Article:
Tough Guy: The Life of Norman Mailer – a literary sucker punch

Peter Conrad in The Guardian:

Norman Mailer – when not boozily brawling, dosing himself with hallucinogenic drugs and serially fornicating – was a man with a sacred mission. He regarded himself as a prophet, bringing bad news to a society that had settled into consumerist complacency during the 1950s. Americans believe that they live in God’s own country; Mailer alerted them to “the possible existence of Satan”, who might be residing next door and quietly assembling a private arsenal for use on Judgment Day. Although Mailer looked up at the sky with “religious awe”, what he saw there was a mushroom-shaped cloud that he called “the last deity”. Humanity, he declared, was reeling towards self-destruction. Now that his centenary has arrived (he was born 31 January 1923), I dare anyone – and that includes Richard Bradford, the author of this sensationalised canter through his life – to say that he was wrong.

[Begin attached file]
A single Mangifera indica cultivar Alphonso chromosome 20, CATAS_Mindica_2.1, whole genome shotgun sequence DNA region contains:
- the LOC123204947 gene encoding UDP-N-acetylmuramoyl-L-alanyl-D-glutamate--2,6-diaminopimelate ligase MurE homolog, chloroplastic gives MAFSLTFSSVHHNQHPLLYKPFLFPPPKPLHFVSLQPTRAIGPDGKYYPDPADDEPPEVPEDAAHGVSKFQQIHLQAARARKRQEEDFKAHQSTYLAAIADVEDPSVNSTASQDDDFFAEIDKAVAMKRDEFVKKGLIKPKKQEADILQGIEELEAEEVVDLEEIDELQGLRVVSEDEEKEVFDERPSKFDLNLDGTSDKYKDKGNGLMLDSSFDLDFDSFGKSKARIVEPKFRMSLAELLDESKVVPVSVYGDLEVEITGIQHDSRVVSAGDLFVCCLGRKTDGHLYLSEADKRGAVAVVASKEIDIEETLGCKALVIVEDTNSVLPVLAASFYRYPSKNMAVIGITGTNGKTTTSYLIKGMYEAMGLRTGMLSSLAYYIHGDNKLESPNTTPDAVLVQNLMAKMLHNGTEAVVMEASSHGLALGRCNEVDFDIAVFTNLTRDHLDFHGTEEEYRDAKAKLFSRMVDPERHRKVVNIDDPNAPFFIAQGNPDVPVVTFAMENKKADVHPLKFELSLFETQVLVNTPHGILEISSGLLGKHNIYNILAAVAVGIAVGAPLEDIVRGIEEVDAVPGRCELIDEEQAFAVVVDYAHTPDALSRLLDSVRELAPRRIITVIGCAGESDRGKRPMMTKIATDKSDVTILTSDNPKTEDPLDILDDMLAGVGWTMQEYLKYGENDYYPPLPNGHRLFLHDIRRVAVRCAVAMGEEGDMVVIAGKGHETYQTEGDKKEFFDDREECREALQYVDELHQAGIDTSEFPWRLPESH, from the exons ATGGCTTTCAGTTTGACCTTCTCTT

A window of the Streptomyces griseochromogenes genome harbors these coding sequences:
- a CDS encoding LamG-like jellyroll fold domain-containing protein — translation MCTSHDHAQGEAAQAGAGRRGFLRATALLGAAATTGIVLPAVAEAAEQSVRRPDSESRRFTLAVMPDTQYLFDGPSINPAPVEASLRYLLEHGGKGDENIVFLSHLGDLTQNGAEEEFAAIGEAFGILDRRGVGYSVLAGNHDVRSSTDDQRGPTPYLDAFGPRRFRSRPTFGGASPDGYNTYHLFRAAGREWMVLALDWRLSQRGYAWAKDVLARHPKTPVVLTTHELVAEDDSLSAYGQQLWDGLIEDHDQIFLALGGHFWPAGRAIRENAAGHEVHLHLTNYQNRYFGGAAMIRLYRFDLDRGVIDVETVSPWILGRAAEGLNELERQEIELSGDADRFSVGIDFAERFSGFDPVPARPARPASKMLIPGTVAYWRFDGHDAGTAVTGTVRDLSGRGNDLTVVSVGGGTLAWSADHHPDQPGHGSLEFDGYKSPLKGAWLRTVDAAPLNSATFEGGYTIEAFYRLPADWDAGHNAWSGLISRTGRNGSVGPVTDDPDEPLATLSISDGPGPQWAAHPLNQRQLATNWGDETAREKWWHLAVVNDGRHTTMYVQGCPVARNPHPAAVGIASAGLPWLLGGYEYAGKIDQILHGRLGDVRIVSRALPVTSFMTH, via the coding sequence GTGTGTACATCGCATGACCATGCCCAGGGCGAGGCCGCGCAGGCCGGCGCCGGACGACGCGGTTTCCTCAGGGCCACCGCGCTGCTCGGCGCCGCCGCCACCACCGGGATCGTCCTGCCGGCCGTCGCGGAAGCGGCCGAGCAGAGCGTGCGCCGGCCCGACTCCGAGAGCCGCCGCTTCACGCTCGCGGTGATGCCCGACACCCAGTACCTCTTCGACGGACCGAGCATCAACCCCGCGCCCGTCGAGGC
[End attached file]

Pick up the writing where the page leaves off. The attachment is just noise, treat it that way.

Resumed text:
True, Mailer was an obnoxious loudmouth. In episodes that Bradford documents with slavering relish, he conducted literary disputes by butting his colleagues: “Once again words fail you,” drawled the coolly disdainful Gore Vidal after one such attack.

Domestically, Mailer was a wife-beater and almost a murderer: taunted as a “faggot” by the second of his six spouses, he stabbed her with a penknife at a drunken party, just missing her heart. After an early infatuation with President Kennedy, whose fatal ride through Dallas in an open car he applauded as a moment of existentialist bravado, his politics lurched towards fascism. He commended Hitler for providing Germans with an outlet for their “energies”, although – as a man who bragged about his own bulbous, fizzily fertile “cojones” and the indefatigable piston of his penis – he pitied the Führer for possessing only one testicle and having to rely on masturbation.

More here.